The new African Studies degrees at UCL draw on world-leading research and expertise from across the university relating to the study of Africa, and offer a unique opportunity to choose one of three distinct pathways. The African Studies with Health MSc provides the opportunity to acquire specialist knowledge of cultural aspects of health in Africa, regional medical infrastructures and current community health issues.
The programme provides a long-term historical perspective on social, environmental and political issues in Africa, as well as introductory training in key humanities and social sciences research methods. Students then choose from a range of options in Global Health to learn about the specialist issues which concern them most.
Students undertake modules to the value of 180 credits. The programme consists of three core modules (45 credits), three optional modules (45 credits) and a dissertation/report (90 credits).
Core modules: -Africa: Dialogues of Past and Present -Debating Africa's Future -Research Methods in African Studies
Optional modules - students choose three from a range of options including the following: -Concepts and Controversies in Global Health -Conflict, Humanitarianism and Health -Corruption and Global Health -Global Health Promotion -Global Justice and Health -Health Systems in Global Context -Medical Anthropology -Power and Politics in Global Health -Reproduction, Sex and Sexuality -Research Methods and Evidence for Global Health
Dissertation/report All students undertake an independent research project which culminates in a dissertation of 15,000 words.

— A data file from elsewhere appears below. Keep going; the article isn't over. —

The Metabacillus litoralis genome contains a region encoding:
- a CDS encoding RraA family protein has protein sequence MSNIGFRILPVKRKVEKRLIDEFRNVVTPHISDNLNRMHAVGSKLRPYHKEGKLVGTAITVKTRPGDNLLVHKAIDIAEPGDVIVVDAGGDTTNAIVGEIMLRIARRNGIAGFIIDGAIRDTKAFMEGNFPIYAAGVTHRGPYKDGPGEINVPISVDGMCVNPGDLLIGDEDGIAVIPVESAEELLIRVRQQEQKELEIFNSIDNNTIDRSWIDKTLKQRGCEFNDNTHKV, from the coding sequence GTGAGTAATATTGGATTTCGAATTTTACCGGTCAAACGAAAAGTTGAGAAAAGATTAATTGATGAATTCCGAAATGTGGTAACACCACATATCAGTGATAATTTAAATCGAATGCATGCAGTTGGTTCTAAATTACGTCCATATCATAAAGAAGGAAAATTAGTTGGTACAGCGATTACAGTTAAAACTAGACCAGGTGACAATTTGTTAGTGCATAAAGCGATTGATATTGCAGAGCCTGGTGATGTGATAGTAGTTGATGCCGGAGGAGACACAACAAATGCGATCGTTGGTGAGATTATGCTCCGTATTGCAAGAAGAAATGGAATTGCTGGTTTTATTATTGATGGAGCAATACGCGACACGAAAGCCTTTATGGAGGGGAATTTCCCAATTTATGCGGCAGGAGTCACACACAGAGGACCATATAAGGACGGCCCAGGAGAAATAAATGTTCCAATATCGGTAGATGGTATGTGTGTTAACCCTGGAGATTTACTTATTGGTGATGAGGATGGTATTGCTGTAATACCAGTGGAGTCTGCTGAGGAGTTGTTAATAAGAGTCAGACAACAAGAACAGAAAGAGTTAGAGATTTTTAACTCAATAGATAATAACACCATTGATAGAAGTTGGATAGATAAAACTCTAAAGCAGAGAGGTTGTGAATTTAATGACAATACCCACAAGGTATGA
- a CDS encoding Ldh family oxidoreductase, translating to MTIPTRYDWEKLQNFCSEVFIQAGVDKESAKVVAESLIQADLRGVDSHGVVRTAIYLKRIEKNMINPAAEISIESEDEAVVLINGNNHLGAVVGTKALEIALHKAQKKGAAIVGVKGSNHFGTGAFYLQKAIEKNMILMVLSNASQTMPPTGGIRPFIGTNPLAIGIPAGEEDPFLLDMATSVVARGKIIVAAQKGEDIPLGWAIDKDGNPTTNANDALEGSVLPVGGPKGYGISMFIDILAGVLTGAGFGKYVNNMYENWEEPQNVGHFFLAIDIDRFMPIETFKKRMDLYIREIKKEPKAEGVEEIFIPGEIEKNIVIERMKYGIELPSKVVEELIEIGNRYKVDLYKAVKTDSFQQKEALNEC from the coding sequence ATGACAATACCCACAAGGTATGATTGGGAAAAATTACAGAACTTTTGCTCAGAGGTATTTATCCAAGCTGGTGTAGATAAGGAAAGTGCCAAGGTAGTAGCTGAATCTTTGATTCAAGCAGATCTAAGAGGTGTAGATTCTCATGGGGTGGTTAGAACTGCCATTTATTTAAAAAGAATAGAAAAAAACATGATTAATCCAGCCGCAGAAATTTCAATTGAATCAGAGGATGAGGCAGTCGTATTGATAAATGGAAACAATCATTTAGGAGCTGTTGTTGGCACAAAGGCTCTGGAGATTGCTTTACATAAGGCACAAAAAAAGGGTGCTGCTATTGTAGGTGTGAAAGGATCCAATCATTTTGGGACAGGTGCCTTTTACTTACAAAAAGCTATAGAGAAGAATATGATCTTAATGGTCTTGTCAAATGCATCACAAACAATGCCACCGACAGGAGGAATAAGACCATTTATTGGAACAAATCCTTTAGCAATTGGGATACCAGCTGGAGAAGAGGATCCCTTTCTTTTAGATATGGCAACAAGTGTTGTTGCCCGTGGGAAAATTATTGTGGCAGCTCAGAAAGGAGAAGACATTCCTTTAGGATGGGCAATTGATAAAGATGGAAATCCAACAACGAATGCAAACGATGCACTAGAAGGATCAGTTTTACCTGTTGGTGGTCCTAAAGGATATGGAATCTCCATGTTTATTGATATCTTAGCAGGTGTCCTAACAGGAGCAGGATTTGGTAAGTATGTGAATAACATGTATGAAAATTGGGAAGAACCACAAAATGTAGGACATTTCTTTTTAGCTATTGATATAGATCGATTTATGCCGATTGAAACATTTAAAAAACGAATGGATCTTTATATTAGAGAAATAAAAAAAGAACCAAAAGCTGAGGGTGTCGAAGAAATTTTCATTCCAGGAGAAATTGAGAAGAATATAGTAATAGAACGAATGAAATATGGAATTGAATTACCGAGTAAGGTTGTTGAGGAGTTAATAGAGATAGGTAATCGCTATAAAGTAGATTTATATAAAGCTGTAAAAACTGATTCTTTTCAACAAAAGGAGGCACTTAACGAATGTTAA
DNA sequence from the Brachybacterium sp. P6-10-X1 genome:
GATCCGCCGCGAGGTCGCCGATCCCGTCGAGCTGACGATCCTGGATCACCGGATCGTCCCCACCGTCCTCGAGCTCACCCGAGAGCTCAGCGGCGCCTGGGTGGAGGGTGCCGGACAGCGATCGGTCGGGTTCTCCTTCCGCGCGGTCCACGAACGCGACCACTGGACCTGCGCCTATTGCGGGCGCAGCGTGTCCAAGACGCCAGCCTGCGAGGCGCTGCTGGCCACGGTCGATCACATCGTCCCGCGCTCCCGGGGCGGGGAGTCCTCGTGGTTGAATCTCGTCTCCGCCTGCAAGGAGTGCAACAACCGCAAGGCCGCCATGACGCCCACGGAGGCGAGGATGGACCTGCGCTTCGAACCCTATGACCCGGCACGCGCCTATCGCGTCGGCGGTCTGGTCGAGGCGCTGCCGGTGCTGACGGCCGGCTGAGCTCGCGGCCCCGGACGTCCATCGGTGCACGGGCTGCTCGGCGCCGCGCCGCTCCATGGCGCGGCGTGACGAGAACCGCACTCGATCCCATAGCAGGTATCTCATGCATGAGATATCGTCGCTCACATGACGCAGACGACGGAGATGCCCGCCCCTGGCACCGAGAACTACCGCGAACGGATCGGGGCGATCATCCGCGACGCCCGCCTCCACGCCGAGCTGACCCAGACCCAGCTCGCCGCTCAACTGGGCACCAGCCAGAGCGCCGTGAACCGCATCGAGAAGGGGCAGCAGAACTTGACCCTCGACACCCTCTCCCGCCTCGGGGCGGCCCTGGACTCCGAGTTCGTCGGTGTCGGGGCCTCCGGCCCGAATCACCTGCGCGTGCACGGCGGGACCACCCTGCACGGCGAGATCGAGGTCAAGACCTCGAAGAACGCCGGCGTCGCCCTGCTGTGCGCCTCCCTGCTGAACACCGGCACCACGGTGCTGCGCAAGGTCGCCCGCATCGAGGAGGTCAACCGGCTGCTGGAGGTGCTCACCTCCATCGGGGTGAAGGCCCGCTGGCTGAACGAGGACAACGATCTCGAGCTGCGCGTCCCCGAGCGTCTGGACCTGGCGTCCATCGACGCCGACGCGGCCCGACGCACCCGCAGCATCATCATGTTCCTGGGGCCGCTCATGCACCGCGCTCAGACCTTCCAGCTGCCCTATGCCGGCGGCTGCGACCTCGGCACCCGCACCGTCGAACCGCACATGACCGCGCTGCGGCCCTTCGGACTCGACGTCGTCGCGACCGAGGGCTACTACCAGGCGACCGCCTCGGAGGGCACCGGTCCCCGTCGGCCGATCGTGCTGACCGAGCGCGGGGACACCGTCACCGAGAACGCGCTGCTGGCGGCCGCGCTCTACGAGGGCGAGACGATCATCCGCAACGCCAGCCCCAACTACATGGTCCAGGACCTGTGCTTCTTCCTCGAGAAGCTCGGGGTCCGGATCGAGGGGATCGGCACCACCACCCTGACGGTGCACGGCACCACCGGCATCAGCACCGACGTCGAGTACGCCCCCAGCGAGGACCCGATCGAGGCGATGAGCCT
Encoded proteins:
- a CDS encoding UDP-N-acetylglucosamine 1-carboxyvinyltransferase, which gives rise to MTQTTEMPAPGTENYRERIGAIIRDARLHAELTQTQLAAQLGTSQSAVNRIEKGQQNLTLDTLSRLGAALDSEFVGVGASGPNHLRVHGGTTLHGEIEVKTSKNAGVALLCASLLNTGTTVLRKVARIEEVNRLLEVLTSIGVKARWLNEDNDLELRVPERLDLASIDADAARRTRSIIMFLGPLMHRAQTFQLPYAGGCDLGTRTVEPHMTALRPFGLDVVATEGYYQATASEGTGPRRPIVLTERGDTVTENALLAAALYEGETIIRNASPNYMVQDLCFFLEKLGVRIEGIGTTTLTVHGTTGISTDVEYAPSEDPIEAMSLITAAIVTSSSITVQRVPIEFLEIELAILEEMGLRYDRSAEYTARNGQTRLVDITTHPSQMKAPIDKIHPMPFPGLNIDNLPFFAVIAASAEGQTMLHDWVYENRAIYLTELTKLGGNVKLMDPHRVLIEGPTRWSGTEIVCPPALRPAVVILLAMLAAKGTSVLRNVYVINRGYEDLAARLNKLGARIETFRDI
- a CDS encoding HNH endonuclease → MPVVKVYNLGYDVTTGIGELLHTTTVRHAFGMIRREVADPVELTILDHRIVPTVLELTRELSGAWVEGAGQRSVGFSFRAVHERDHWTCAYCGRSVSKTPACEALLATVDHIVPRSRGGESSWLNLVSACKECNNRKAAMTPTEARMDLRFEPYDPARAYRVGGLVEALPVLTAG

Teaching and learning The programme is delivered through a combination of lectures and seminars and guided independent research. Assessment is through essays, portfolio, research proposal and examination.
Graduates will be well placed to take up positions with national and international policy-making bodies, non-governmental development organisations, within national ministries and in the heritage/museums sector.
Employability Students will develop skills in research and research ethics, thematic debate, health data analysis, archival work, ethnographic field techniques and presentation.
Why study this degree at UCL?
UCL offers a unique teaching and learning environment in which to study the continent of Africa. More than 35 permanent members of UCL academic staff focus their research primarily on Africa and their field activities span the continent.
African Studies marks the first time existing expertise on Africa at UCL has been combined to offer an interdisciplinary degree.
The programme interweaves the study of the pre-colonial past, the colonial era, and the post-colonial present, with an eye to the future. Modules are arranged thematically around ‘debates’, with lectures presenting a long-term view of issues to frame subsequent seminar discussions.